Rhiddyl turned to ask Dhori for his advice, but for once the interfering lieutenant wasn’t hanging around on the sidelines. As she hesitated, uncertain of herself for a moment, she swiftly realised Mhylla had left too. Rhiddyl was alone in an eyrie full of miryhls, supposed to talk to the one who might just be the partner for her.
She just had to find it first.
No need to panic, she reminded herself and walked forward through the gloom.
The walkway was packed earth beneath her bare feet, soft and surprisingly warm. All around her miryhls dozed, breaths soft and wheezing on the perches that rose high above her head. It was restful and soothing walking amongst them, smelling their familiar scents of dust and the high, clear air.
She reached the far end of the eyries and savoured the cool breeze wafting in through an ajar door. A dark figure was silhouetted against the stars and Rhiddyl knew she had found what she was looking for.
“You decided to turn up then,” the miryhl sniffed, her voice tight and haughty. “You left me waiting all day. I do not like to be kept waiting.” Without turning to look at Rhiddyl, she strutted out into the darkness.
Wings shuffled overhead, accompanied by grumpy mutters, and Rhiddyl was all too happy to follow the miryhl, not wanting to disturb the others.
It was dark outside too, but the glint of the stars was enough for Rhiddyl to take a good look at the eagle the great Mhylla Wrentherin had chosen for her. She was beautiful. Tall and sleek, not as large as Atyrn – few miryhls were – but she wasn’t small either. She was more slender than bulky, and Rhiddyl wondered if that was due to her young age or if she would always be swift rather than strong. Studying the impressive miryhl before her, Rhiddyl understood why Mhylla had been determined not to pair her up with just anyone.
She was gorgeous.
“I,” the miryhl tossed her golden-feathered head, “have no need of a Rider.”
And utterly spoilt.
“That’s fortunate,” Rhiddyl chuckled, feeling far more confident now that she was facing a potential partner, even if the two of them were clearly a terrible fit. “Because I have no need of a miryhl.” She could make it in the Riders on her own. She didn’t need a bratty bird like this.
The eagle looked shocked. “But you’re a Rift Rider. Every Rift Rider needs a miryhl.”
“Not me,” Rhiddyl said cheerfully, which made the bird fluff up every one of her beautiful feathers in affront.
“I am a miryhl! You need me to fly!”
“I am a dragon. I can fly myself.”
The miryhl blinked, a rapid flurry of her eyelids as if her mind was struggling to process such a thing. “If you are a dragon then you cannot be a Rift Rider.”
Rhiddyl looked down, all her previous uncertainty rising up. Until she caught sight of the uniform she’d spent the last seven months wearing. She’d passed her training. She’d earned her place. Which was more than this miryhl had ever had to do. She stroked a hand over her uniform and smiled. “Evidence suggests otherwise.”
The bird harrumphed. “Riders ride miryhls.”
“Only because they cannot fly any other way,” Rhiddyl pointed out genially, her doubts beginning to settle. She’d come this far. She wouldn’t let a brat like this stop her now.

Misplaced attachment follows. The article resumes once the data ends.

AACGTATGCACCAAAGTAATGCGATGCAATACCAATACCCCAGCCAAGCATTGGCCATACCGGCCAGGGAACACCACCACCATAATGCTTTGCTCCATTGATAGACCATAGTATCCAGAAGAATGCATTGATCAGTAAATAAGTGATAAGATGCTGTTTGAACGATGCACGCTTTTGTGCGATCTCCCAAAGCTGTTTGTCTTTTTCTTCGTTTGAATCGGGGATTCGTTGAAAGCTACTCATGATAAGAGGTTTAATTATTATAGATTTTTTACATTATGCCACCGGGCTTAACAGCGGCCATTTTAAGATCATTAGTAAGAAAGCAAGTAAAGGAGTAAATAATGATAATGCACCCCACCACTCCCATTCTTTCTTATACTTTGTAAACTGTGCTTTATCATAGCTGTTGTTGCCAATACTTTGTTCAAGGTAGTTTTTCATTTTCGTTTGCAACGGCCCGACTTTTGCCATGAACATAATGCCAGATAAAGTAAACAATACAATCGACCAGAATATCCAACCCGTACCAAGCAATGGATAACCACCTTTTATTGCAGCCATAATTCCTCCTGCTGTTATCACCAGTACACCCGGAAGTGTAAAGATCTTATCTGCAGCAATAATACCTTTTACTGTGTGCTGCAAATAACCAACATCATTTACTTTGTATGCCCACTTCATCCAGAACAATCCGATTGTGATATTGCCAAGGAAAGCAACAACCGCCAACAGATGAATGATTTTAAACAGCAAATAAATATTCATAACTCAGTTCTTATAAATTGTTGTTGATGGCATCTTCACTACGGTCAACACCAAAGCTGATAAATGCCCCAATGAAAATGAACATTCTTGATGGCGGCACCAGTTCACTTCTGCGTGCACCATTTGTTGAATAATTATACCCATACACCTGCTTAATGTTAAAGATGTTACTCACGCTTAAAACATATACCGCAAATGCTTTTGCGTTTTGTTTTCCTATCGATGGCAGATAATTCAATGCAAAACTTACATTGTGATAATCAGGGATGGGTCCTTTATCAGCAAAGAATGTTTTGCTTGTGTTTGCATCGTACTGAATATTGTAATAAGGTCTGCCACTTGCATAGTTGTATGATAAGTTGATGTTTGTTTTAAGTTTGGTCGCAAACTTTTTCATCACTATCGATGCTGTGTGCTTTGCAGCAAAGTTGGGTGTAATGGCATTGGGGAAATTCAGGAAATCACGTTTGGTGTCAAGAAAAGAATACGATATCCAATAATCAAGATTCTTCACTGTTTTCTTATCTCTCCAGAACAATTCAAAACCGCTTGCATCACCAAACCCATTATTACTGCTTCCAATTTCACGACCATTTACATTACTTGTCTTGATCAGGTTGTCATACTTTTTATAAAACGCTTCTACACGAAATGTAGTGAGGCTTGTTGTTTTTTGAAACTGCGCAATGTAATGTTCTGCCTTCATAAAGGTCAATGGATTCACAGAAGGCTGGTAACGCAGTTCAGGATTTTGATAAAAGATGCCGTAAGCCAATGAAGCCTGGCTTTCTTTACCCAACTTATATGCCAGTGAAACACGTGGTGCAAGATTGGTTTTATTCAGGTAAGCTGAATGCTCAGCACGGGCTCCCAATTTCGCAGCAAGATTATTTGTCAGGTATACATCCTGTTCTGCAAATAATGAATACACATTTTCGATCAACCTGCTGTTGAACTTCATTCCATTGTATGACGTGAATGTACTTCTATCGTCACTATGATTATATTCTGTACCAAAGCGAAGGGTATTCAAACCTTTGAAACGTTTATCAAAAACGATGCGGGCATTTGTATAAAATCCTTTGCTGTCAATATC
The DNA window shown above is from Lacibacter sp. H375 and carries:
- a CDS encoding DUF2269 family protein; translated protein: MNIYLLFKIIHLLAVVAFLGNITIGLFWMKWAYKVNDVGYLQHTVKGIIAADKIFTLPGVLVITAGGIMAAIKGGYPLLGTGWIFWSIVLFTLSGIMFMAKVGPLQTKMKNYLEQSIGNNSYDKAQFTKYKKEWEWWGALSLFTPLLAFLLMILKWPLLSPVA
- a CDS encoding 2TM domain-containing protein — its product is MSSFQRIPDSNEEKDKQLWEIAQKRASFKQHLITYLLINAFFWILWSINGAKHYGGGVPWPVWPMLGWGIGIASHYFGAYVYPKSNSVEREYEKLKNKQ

“Nonsense.” The bird tossed her head. “If that were the case there would be Riders on horsats and pyreflies and other inferior winged beasts. Riders and miryhls are partners. Only together can they become Rift Riders.”
Rhiddyl tipped her head, conceding that point. “In the case of humans, yes, that is true. But as I have already said, I am a dragon, I need no wings but my own to fly. I don’t need a miryhl.”
“You cannot be a Rift Rider without one!” The miryhl stamped her foot.
Rhiddyl laughed. “Why do you care what I can and cannot be? You’ve already said you don’t want a Rider, so this is hardly any business of yours.”
The eagle shuffled her wings and sniffed. “I have changed my mind. It is clear to me that no one else has bothered to educate you properly about the correct attributes that make one worthy of becoming a Rift Rider. It is my duty to step into this breach.”
“But I don’t need a miryhl,” Rhiddyl argued, vastly amused and determined not to give in. Whether she would ever have a miryhl partner or not was yet to be decided, but it certainly would not be this one. “I can fly perfectly well on my own.”
The miryhl sniffed again. “Be that as it may, it will cause a mass panic dropping a dirty great dragon in the middle of a flurry for no good reason.”
“Dirty!” Rhiddyl protested. “I’m not dirty. I -”
“Besides,” the eagle interrupted, “a proper miryhl does more than simply ferry her human about. We are guides and educators, and it is exceedingly clear to me that you stand in urgent need of both of those things.” The miryhl looked Rhiddyl up and down and sniffed again. “I trust you are not as heavy as you look.”
Rhiddyl narrowed her eyes and unleashed the dragon inside her, uncoiling her full form in a burst of tightly controlled magic that whipped angrily about herself, tinged with the scent of lightning. Hunching her shoulders against the stars, she lowered her muzzle until she was eye to eye with this irritatingly snobbish bird.
“Shall we give it a try now?” she growled. “Stand still while I get on your back.”
The golden miryhl eyed her up and down with admirable composure, giving another of those irritating sniffs. “There’s no need to be dramatic. I was only asking.”
Sighing, Rhiddyl raised her head, rolled her wings back and shrank into her human form again. “This is going to be a terrible partnership.”
The miryhl gave a derisive snort. “It certainly will be if you enter it with that attitude. You really should try to be more positive about things.” Rhiddyl could only shake her head and laugh.